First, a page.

Entomological indices of malaria transmission in Chikhwawa district, Southern Malawi
1 Liverpool School of Tropical Medicine, Liverpool, Pembroke Place, UK
2 Malawi-Liverpool Wellcome Trust Clinical Research Programme, Blantyre, Malawi
3 Malaria Alert Centre (MAC), P/ Bag 360, Chichiri, Blantyre 3, Malawi
Malaria Journal 2012, 11:380 doi:10.1186/1475-2875-11-380Published: 21 November 2012
Although malaria is highly prevalent throughout Malawi, little is known of its transmission dynamics. This paper describes the seasonal activity of the different vectors, human biting indices, sporozoite rates and the entomological inoculation rate in a low-lying rural area in southern Malawi.
Vectors were sampled over 52 weeks from January 2002 to January 2003, by pyrethrum knockdown catch in two villages in Chikhwawa district, in the Lower Shire Valley.
In total, 7,717 anophelines were collected of which 55.1% were Anopheles gambiae sensu lato and 44.9% were Anopheles funestus. Three members of the An. gambiae complex were identified by PCR: Anopheles arabiensis (75%) was abundant throughout the year, An. gambiae s.s. (25%) was most common during the wet season and Anopheles quadriannulatus occurred at a very low frequency (n=16). An. funestus was found in all samples but was most common during the dry season.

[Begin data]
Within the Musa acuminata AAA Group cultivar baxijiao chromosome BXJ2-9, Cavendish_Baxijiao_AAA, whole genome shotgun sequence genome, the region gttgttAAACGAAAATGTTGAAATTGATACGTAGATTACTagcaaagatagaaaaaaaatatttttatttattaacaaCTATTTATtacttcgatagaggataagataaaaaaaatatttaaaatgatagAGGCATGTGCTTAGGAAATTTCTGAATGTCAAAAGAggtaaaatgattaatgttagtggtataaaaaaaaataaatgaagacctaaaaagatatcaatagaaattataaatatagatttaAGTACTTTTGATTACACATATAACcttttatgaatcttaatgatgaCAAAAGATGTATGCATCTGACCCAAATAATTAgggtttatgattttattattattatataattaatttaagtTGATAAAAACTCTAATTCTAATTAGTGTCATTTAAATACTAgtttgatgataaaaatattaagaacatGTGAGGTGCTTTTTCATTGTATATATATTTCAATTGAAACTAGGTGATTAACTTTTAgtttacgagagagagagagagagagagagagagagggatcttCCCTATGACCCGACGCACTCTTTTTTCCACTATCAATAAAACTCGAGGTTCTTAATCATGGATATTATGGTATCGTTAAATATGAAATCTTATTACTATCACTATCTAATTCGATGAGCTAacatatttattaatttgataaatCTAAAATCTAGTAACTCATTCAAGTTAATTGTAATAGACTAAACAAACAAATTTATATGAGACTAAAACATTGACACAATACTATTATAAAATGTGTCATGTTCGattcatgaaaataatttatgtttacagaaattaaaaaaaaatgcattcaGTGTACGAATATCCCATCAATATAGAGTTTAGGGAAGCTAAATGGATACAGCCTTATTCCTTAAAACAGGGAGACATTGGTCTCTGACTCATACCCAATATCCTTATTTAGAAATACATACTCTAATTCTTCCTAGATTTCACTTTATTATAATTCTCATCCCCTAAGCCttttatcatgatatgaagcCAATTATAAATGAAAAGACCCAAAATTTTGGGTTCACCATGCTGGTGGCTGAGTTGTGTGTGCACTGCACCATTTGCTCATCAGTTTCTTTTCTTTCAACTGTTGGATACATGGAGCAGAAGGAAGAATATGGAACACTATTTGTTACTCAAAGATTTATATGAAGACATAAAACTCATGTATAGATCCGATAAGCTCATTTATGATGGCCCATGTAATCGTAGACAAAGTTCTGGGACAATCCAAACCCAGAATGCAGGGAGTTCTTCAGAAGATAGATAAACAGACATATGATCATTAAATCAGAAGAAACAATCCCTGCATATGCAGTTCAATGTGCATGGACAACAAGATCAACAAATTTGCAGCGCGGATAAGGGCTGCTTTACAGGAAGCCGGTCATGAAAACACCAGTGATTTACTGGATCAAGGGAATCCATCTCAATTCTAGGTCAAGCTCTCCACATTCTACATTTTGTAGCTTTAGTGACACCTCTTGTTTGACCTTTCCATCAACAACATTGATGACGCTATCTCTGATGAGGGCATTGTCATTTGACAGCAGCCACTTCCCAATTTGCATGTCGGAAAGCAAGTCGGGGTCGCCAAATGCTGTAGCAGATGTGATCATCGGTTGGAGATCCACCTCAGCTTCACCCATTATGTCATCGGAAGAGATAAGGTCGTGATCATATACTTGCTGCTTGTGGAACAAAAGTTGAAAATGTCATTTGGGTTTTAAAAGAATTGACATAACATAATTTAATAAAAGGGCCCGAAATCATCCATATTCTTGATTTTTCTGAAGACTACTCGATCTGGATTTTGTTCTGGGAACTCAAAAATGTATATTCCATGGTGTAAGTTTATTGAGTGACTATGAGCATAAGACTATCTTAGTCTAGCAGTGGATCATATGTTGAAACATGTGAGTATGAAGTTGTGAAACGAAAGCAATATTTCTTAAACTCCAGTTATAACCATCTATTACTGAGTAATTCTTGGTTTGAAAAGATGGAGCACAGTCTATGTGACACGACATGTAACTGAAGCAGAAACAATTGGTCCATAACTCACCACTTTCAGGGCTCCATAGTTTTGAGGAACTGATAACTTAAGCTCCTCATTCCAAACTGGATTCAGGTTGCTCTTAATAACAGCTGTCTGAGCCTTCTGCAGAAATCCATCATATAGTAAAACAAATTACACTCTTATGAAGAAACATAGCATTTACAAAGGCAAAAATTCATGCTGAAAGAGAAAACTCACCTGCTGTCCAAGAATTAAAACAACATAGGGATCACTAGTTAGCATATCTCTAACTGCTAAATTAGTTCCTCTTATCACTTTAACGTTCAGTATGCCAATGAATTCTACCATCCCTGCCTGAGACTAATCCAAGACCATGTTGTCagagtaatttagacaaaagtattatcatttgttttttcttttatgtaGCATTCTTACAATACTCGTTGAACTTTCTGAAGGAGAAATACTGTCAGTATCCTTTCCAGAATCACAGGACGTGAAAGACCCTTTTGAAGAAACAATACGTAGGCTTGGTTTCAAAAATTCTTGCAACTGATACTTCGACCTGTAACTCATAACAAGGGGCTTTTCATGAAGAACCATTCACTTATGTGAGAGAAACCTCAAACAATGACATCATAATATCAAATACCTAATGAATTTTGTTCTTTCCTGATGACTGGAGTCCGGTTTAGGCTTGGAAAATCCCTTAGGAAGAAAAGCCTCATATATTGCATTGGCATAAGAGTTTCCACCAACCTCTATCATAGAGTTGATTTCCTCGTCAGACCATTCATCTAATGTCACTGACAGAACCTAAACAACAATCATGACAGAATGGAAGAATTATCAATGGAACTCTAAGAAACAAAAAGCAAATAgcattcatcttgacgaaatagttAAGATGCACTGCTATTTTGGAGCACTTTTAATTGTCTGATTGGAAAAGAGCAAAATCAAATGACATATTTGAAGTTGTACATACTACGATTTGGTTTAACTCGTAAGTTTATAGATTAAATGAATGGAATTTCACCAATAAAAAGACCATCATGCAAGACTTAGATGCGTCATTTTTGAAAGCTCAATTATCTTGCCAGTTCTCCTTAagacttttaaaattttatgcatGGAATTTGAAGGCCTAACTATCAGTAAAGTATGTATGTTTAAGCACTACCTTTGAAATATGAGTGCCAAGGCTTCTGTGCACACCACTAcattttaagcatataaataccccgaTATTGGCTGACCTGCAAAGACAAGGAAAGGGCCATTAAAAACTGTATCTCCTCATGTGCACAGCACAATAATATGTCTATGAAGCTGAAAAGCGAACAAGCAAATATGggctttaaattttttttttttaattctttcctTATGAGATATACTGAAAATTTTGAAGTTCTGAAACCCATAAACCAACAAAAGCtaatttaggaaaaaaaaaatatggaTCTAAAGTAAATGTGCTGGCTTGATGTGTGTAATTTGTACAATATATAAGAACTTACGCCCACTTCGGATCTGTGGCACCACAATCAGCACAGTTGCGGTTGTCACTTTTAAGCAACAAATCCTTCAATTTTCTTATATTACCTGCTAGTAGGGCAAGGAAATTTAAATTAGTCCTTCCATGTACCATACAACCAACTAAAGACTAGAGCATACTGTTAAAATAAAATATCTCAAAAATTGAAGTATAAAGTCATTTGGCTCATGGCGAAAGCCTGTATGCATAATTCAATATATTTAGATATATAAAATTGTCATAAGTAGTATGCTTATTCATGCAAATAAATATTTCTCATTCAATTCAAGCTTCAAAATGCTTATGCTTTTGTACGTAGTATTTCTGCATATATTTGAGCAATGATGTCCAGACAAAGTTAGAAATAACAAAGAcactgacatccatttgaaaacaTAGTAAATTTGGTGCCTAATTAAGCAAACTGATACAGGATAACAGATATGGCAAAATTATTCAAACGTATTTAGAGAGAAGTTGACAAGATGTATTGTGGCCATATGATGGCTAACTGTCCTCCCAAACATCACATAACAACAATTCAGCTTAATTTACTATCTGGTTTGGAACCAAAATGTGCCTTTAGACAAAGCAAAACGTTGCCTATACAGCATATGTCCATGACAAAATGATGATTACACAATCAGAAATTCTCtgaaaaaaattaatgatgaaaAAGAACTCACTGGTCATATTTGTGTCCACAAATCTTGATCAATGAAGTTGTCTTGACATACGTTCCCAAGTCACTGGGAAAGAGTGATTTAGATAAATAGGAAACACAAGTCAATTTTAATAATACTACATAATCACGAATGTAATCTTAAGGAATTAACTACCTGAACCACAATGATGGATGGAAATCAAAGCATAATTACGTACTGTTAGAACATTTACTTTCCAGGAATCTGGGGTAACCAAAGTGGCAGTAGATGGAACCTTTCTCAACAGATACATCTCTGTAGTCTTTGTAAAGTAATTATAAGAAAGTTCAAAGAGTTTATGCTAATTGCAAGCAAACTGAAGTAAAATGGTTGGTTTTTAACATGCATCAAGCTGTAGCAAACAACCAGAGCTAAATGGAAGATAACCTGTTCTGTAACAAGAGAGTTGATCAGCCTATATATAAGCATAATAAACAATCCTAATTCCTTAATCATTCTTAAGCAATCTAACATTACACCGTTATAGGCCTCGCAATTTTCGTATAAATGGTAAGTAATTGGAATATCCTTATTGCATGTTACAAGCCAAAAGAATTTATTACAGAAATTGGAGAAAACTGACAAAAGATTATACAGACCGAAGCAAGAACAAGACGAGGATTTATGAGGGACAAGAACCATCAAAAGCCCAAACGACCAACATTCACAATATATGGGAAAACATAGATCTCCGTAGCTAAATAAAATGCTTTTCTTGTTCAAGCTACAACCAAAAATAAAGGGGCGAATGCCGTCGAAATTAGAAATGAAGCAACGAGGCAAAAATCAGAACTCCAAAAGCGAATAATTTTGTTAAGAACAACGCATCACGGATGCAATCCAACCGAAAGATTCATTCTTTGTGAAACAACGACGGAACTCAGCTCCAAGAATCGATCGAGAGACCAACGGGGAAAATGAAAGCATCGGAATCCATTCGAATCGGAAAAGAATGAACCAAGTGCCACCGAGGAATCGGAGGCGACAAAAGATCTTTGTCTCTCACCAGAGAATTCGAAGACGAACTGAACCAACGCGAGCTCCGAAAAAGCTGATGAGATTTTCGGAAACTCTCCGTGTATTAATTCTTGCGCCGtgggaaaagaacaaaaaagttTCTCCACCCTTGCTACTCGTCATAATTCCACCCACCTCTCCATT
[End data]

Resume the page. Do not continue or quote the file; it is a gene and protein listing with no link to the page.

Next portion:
Anopheles gambiae s.s. and An. funestus were highly anthropophilic with human blood indices of 99.2% and 96.3%, respectively. Anopheles arabiensis had fed predominantly on humans (85.0%) and less commonly on cattle (10.9%; 1.2% of blood meals were of mixed origin). Plasmodium falciparum (192/3,984) and Plasmodium malariae (1/3,984) sporozoites were detected by PCR in An. arabiensis (3.2%) and An. funestus (4.5%), and in a significantly higher proportion of An. gambiae s.s. (10.6%)(p<0.01). All three vectors were present throughout the year and malaria transmission occurred in every month, although with greatest intensity during the rainy season (January to April). The combined human blood index exceeded 92% and the P. falciparum sporozoite rate was 4.8%, resulting in estimated inoculation rates of 183 infective bites/ person per annum, or an average rate of ~15 infective bites/person/month.
The results demonstrate the importance of An. gambiae s.s., An. arabiensis and An. funestus in driving the high levels of malaria transmission in the south of Malawi. Sustained and high coverage or roll out of current approaches to malaria control (primarily insecticide-treated bed nets and indoor residual house spraying) in the area are likely to reduce the observed high malaria transmission rate and consequently the incidence of human infections, unless impeded by increasing resistance of vectors to insecticides.